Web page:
Monday, June 1, 2015

Sermon on the Mount, part 12


Jesus now summarises the rules and the concept:
‘Do not judge, or you too will be judged. For in the same way as you judge others, you will be judged, and with the measure you use, it will be measured to you.‘Why do you look at the speck of sawdust in your brother’s eye and pay no attention to the plank in your own eye?  How can you say to your brother, “Let me take the speck out of your eye,” when all the time there is a plank in your own eye? You hypocrite, first take the plank out of your own eye, and then you will see clearly to remove the speck from your brother’s eye.
‘Do not give dogs what is sacred; do not throw your pearls to pigs. If you do, they may trample them under their feet, and turn and tear you to pieces. (Mat 7:1-6)
The concept is now very clear: do not judge. The word translated judge (krino) also includes sue, for example ‘And if anyone wants to sue (krino) you and take your shirt, hand over your coat as well.’ (Mat 5:40). So do not sue, do not judge, do not condemn. Do not feed the legal violence machine with oaths, sworn testimony, and lawsuits. Do not sit as a judge and sanction violence. Do not carry out court orders to do evil to any man, however deserving of it he may be. The measure used is whether or not one measures out wrongdoing as the remedy for wrongdoing. Measuring is a symbol for judgement (e.g. Gen 15:16, Is 65:7, Jer 10:6, Rev 11).
This teaching is in contrast to the law of Moses: ’judge your neighbour fairly.’ (Deut 19:15). While Moses required us to judge, so long as we do it fairly, Jesus prohibits it with a reason being the consequence of rejecting his injunction. He is not permitting us to judge so long as we are willing to accept the consequences he lists as reason not to. He tells us not to measure out wrongdoing to others for the wrongs they have done to us or anyone else. We are prohibited from dealing in and sanctioning wrongs.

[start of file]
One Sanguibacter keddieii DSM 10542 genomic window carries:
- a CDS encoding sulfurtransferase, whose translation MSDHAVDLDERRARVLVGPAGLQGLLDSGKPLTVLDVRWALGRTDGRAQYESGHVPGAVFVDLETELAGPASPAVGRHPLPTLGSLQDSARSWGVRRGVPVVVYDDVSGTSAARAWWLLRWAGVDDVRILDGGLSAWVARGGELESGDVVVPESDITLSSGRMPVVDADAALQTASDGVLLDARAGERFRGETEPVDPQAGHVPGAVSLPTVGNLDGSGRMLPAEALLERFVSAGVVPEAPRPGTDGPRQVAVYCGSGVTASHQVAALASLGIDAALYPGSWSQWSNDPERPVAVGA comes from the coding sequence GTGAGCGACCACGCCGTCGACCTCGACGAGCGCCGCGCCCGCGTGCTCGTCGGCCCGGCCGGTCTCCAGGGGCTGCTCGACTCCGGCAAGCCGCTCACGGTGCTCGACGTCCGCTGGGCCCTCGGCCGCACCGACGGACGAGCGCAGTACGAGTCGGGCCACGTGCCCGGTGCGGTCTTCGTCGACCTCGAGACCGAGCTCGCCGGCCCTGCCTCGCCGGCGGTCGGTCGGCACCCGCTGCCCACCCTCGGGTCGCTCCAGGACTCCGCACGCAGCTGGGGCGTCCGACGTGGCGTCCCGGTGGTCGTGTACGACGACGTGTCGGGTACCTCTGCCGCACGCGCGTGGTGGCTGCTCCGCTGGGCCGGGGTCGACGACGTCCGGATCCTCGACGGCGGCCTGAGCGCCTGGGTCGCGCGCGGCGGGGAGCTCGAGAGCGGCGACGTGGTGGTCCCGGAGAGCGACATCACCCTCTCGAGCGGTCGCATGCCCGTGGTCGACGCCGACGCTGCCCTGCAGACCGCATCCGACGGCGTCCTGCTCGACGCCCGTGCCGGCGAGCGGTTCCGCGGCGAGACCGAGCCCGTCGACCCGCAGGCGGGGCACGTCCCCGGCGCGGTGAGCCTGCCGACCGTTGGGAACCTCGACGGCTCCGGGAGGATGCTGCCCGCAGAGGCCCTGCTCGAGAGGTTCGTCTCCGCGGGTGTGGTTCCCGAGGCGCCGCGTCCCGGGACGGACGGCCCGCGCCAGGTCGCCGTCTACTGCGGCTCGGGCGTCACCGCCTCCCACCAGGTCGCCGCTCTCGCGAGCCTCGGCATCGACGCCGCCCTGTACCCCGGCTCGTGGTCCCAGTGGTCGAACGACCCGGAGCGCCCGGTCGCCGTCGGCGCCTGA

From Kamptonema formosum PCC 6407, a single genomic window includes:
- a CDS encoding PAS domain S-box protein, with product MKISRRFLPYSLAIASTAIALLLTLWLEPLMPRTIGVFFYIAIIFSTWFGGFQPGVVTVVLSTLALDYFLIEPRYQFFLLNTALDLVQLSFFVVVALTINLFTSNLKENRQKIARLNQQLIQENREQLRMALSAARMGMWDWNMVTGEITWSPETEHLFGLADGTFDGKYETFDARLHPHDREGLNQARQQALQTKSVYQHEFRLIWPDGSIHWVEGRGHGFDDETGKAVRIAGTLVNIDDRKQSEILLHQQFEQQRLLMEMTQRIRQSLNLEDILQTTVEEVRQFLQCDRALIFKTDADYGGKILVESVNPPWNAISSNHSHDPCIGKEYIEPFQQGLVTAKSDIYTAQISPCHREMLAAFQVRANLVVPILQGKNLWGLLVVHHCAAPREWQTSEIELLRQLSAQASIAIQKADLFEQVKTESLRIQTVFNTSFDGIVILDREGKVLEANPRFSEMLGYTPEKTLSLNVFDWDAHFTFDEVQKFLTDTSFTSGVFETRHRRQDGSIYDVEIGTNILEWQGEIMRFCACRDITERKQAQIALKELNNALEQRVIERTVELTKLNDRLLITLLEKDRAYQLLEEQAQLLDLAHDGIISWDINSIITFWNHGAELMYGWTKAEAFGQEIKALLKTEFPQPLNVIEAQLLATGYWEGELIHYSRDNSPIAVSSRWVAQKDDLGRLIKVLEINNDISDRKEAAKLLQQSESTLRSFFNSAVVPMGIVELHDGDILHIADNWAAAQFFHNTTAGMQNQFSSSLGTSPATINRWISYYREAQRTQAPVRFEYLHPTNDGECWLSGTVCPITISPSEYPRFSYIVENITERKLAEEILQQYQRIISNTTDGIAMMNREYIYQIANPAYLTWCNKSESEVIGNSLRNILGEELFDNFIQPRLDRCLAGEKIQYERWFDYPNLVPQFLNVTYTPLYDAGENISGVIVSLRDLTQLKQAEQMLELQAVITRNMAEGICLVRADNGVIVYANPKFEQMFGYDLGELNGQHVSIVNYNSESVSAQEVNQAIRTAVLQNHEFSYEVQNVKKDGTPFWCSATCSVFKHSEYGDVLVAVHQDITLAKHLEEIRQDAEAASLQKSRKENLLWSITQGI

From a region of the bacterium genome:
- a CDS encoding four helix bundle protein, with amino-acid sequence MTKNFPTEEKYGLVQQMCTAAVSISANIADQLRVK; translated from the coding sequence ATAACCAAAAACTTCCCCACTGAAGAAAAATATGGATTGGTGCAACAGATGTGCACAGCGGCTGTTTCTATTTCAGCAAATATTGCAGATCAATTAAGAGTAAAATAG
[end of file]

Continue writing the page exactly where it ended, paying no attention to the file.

Refusing to measure out wrongdoing to others can also make them more kind to us and save us from their enmity by making them our friends.
The plank is the use of wrongs to respond to the wrongs of others. To use wrongs to respond to wrongs is not to put them right, but to do further wrongs. Compared to the use of judicially sanctioned violence to respond to the first wrongdoing, the first wrongdoing is but a speck!
The purpose of the metaphor is not to address the hypocrisy of saying one thing and doing another, it is to address the hypocrisy of doctrine and of law in maintaining the position that the law both prohibits wrongs and justifies them as a means of deterring and recompensing them. When Jesus said the teachers of the law ‘devour widows houses’ (Mark 12:40) he is likely referring not to theft or fraud on their part in their private lives but to their giving of court orders to attach the property of the widow to satisfy her debt according to regular legal procedure as part of their judicial functions.
When we remove wrongdoing from our dispute resolution procedures, then we have good eyes (generosity and mercy) filling us with purity and light to address the underlying wrongs giving rise to the dispute without sanctioning further wrongs. Then we can be truly meek peacemakers, guiding disputing parties to honourably settle their disputes and to pay or compromise their debts.
Judging others, whether in the form of filing lawsuits or judicially condemning a person or executing a judicial sentence against someone is now something we no longer have a justification or excuse to do, and if we do so we are doing the very wrongs we are supposed to be redressing, as mentioned by Paul:
You, therefore, have no excuse, you who pass judgment on someone else, for at whatever point you judge another, you are condemning yourself, because you who pass judgment do the same things. (Rom 2:1)
Likewise, James:
Brothers and sisters, do not slander one another. Anyone who speaks against a brother or sister or judges them speaks against the law and judges it. When you judge the law, you are not keeping it, but sitting in judgment on it. There is only one Lawgiver and Judge, the one who is able to save and destroy. But you – who are you to judge your neighbour? (James 4:11-12)

The reference to sacred things and pearls are referring to God’s law and wisdom. If we possess these things, we are wise enough to understand that they cannot be imposed on others who are hostile to it and to us. We cannot bring justice and peace to the world by forcing our ‘peace-making’ services on them. Such efforts do not produce peace, they produce conflicts that harm us.

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